The big news in online journalism circles this week was Circa's announcement that it was suspending its operations.
For the past four years, Circa has been at the forefront of the mobile journalism world. It revolutionized how we conceptualize news in the mobile space. Rather than links or full stories, Circa focused on what it called "atomized" news and frequent updates. The news was aggregated and written in quick-reading, just-the-facts style. You followed the stories you were interested in and got push notification updates when there was new news.
Truth be told, I always loved the idea of Circa much more than the actuality of it. For some reason, I never warmed to its style or its news delivery (I find myself relying on Twitter as a news wire more than anything else). Writing on The Verge, Casey Newton noted that Circa's core ideas sounded great in theory but didn't really translate to the way people are using mobile journalism (I do wonder whether Circa's genius and downfall was that it was a product we thought everyone wanted rather than one that people actually wanted):
Circa was cold and rational at a time when journalism was becoming more entertaining and emotional. A just-the-facts-ma’am approach to the news can be valuable in describing major breaking-news events. But those events are rare in nature, and the news organizations that are growing the fastest — BuzzFeed, Vice — excel at making their audience feel something every day. Circa took pride in being flavorless, and it showed in the product.
Still, Circa succeeded because it got news organizations thinking about mobile journalism in more concrete ways. Rather than just look at mobile journalism as "sending out our online edition for a phone" (kind of like how news organizations first viewed online as "sending out our print edition for a computer"), Circa forced the conversation in a new direction. Now, news organizations had to think about how mobile journalism is different than online journalism, rather than just "the web on a phone." It led, in part, to the development of NYTimes Now - which (this will get me excommunicated from the cool-kids' table at all online news functions) I always liked better than Circa.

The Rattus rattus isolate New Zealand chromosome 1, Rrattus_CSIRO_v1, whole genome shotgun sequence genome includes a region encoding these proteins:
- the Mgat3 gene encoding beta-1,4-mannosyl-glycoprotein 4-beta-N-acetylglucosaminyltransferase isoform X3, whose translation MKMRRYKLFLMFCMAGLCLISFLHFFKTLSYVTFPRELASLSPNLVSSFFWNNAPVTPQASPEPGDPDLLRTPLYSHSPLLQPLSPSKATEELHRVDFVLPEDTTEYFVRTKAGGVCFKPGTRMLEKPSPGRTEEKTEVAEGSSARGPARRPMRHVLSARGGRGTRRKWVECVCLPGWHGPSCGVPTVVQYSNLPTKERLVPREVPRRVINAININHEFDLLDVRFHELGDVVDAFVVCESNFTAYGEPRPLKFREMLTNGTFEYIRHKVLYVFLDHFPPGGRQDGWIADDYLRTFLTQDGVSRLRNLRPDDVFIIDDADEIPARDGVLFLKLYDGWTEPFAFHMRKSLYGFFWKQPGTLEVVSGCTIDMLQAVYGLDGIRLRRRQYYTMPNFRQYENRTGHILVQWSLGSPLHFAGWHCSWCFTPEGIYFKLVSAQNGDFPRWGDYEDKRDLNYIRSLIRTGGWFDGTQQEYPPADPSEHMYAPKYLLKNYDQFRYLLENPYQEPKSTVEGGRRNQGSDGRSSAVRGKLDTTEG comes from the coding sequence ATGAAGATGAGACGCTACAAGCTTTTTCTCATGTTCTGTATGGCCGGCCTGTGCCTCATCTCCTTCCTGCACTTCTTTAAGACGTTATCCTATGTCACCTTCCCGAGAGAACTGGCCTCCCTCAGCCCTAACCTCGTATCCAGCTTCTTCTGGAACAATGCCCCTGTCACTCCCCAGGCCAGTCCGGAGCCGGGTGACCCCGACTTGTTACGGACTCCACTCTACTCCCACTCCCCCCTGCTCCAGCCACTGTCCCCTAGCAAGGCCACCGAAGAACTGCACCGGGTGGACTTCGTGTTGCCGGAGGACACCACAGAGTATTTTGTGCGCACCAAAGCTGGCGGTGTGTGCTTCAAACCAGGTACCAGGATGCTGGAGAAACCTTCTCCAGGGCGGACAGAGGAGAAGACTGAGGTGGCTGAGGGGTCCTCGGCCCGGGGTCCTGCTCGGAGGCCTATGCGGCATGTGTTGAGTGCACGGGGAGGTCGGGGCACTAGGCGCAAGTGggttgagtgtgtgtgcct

And it got me thinking - what would Circa for sports journalism look like?
Circa's sports coverage was never very strong or compelling in my mind. That's not a criticism - it was focused on other things and had a limited staff. But looking at the whole board, I wonder what mobile sports journalism can and should look like.
Sports lends itself to mobile journalism. Often, the news is bite-sized and can be quickly consumed. Who's winning the game? Where is Kevin Love signing? How long is Tom Brady suspended for? The nuts-and-bolts, transactional news that so much of sports journalism is focused on is perfectly set up for the mobile format.
Truth be told, at the moment, Twitter and the ESPN SportsCenter app do a great job at providing this information to readers. But I wonder if there's an opportunity here - for Circa 2.0 or another company - to create a mobile sports journalism platform. One that takes the immediacy of Twitter and the speed of the ESPN app and adds more user functionality to it. More of a local focus, more location-based updates, finer-tuned notifications so only the important stuff gets through.
Mobile journalism isn't the future. It's the present. Circa got us thinking about that - that's the company's true success. Now it's time for all of us in the journalism world to keep moving that conversation forward.